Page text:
This short article is interesting (and, I think, open access), and could be used to stimulate discussion about misinformation and how to combat it. For example, you could get different groups of learners to propose ways of diagnosing and tackling each of the 3 types of cause, you could critique the categorisations (e.g., perhaps understandably for a health publication, it assumes there always IS a way to tell true from false, and doesn't address circumstances where talking about true and false is problematic). You could ask students to follow up and find more research about the argument that most interested them. If you have a good relationship with them, learners might be willing to reflect om whether they felt any of these 3 applied to them. Also the article suggests lines of future research (e.g. do people who believe misinformation about X also believe it about Y).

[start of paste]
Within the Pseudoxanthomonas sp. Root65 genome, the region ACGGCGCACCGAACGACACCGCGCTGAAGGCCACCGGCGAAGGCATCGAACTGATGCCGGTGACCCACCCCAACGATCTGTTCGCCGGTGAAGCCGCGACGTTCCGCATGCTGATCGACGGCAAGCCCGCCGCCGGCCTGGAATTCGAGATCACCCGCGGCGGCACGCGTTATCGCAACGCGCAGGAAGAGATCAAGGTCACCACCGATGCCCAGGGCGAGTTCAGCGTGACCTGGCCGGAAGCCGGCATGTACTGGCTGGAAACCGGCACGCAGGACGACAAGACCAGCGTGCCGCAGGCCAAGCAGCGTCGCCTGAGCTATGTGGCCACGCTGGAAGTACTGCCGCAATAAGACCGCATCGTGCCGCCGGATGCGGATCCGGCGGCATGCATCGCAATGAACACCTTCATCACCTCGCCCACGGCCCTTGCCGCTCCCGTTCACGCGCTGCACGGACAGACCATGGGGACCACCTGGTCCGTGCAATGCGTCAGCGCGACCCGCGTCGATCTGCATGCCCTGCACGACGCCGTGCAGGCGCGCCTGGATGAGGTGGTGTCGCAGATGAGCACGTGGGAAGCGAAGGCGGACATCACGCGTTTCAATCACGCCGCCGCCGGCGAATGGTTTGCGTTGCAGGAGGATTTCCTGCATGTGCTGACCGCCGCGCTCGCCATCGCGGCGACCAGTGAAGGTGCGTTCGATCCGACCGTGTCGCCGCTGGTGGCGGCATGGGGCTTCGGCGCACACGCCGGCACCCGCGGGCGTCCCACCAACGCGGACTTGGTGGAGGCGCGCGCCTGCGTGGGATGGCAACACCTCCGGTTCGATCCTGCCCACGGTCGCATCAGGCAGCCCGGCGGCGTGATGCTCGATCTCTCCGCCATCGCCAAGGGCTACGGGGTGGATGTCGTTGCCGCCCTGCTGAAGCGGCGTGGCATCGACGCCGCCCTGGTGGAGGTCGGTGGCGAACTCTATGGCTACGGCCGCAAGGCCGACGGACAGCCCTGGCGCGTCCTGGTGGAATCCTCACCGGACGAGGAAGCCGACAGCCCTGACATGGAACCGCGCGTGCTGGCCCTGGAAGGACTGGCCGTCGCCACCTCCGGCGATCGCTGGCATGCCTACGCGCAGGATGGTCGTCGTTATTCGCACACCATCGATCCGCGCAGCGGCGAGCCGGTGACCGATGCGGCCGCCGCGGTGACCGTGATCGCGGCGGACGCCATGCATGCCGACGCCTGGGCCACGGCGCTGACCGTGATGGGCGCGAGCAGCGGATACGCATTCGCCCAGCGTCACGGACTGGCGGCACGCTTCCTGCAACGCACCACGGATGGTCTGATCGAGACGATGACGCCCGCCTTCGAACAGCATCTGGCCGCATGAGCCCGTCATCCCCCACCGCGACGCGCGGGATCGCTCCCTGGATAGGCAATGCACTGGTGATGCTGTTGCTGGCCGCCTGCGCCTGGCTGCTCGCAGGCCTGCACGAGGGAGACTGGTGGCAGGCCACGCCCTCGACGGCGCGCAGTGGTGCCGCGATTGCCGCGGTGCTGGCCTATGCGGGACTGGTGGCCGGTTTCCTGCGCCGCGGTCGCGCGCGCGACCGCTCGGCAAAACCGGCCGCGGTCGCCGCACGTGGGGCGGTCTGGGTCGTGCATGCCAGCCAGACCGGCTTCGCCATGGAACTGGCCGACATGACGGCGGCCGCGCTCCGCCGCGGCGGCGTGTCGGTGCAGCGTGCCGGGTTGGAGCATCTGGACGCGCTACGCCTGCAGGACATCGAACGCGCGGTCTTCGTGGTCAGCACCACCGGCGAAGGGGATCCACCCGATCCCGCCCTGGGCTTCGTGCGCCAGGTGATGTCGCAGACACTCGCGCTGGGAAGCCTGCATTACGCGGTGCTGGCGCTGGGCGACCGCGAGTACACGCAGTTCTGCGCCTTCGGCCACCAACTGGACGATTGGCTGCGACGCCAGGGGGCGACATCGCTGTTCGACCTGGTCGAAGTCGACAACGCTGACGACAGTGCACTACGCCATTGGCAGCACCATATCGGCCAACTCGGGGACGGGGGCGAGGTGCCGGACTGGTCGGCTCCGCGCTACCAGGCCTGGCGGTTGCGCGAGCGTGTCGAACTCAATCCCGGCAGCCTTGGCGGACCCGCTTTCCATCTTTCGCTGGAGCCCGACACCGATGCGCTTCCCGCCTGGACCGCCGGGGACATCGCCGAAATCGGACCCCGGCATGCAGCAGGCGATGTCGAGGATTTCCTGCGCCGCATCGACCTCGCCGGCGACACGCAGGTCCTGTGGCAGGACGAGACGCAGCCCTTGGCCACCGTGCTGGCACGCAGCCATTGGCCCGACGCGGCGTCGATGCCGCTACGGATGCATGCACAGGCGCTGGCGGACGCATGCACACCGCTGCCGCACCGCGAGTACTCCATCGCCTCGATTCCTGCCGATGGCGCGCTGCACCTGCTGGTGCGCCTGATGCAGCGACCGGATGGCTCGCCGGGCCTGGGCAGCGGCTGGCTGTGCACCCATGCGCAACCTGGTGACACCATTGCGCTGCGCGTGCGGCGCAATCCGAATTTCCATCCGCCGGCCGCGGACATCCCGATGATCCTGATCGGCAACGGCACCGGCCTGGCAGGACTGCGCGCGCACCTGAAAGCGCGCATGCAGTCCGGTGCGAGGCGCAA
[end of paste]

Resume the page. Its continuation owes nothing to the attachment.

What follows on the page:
Scherer, L. and Pennycook, G. (2020). Who Is Susceptible to Online Health Misinformation? American Journal of Public Health, 110, S276_S277. https://doi.org/10.2105/AJPH.2020.305908
"Although everyone has the potential to be misled by false information, online misinformation is not an equal opportunity aggressor. Some of us are more likely to believe misinformation than are others and serve as vectors by sharing it on social media. To effectively combat misinformation on social media, it is crucial to understand the underlying factors that lead certain people to believe and share false and misleading content online. A growing body of research has tackled this issue by investigating who is susceptible to online misinformation and under what circumstances."
They indentify three main arguments (1) "the deficit hypothesis" "people who believe misinformation do not have sufficient knowledge or literacy to discriminate between true and false information." (the literacies they focus on are primarily health and digital literacy - information literacy isn't mentioned) (2) "people tend to be susceptible to misinformation that is consistent with their preexisting beliefs or worldview." and (3) "those who are worse at discerning between true and false information tend to overclaim their own knowledge and to be receptive to “pseudoprofound” statements”Photo by Sheila Webber, apples and pears, farmers' market, late September 2020